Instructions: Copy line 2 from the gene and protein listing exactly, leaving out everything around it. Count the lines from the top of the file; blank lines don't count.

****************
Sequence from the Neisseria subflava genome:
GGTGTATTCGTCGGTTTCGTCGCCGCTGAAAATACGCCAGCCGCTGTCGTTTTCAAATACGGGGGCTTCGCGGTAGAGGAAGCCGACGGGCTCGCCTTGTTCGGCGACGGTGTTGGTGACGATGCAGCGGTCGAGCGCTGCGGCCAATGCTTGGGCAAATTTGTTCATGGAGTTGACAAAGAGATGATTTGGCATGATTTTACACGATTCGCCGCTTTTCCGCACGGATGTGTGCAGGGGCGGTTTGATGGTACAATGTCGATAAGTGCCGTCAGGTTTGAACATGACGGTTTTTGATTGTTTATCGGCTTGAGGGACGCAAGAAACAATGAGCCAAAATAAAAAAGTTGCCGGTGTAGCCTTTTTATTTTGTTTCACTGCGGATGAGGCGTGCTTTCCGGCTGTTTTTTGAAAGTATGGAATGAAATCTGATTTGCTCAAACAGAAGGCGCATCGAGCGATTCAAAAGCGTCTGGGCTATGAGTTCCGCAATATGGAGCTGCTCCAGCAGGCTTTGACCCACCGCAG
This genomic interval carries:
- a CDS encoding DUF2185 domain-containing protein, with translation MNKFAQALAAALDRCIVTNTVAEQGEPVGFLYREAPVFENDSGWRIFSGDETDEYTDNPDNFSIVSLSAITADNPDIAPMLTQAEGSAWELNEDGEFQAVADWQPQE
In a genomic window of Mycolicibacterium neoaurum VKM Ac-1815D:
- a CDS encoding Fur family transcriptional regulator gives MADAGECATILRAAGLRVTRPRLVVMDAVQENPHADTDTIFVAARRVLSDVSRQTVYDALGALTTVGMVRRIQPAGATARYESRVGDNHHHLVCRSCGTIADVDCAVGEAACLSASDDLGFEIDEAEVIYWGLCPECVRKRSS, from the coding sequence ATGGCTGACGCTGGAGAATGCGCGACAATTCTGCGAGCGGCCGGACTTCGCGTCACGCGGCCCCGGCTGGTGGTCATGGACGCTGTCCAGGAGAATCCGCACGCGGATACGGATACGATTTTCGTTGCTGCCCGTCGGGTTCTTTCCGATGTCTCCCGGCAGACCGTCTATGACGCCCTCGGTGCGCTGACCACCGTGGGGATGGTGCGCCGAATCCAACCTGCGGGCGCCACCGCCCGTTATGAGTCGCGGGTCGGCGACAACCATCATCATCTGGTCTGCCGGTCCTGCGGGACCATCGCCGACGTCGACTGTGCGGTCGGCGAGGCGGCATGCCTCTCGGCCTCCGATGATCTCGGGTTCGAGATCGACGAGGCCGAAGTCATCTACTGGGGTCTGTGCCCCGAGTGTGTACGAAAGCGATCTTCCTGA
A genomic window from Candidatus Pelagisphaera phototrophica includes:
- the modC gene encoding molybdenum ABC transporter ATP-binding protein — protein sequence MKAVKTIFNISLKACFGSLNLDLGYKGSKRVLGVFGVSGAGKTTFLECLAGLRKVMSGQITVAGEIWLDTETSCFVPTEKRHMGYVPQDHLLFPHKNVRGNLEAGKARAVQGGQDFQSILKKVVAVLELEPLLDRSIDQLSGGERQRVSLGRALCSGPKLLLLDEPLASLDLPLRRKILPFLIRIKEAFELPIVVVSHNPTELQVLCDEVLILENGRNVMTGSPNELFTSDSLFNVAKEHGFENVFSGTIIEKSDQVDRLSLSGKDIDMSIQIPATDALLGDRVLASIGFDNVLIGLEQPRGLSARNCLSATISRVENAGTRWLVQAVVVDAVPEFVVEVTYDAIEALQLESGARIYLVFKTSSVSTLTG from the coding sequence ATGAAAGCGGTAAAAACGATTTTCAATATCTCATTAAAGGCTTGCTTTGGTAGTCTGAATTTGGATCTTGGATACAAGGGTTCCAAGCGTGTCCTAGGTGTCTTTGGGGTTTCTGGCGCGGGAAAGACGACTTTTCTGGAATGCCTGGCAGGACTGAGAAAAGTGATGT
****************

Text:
GGTGTATTCGTCGGTTTCGTCGCCGCTGAAAATACGCCAGCCGCTGTCGTTTTCAAATACGGGGGCTTCGCGGTAGAGGAAGCCGACGGGCTCGCCTTGTTCGGCGACGGTGTTGGTGACGATGCAGCGGTCGAGCGCTGCGGCCAATGCTTGGGCAAATTTGTTCATGGAGTTGACAAAGAGATGATTTGGCATGATTTTACACGATTCGCCGCTTTTCCGCACGGATGTGTGCAGGGGCGGTTTGATGGTACAATGTCGATAAGTGCCGTCAGGTTTGAACATGACGGTTTTTGATTGTTTATCGGCTTGAGGGACGCAAGAAACAATGAGCCAAAATAAAAAAGTTGCCGGTGTAGCCTTTTTATTTTGTTTCACTGCGGATGAGGCGTGCTTTCCGGCTGTTTTTTGAAAGTATGGAATGAAATCTGATTTGCTCAAACAGAAGGCGCATCGAGCGATTCAAAAGCGTCTGGGCTATGAGTTCCGCAATATGGAGCTGCTCCAGCAGGCTTTGACCCACCGCAG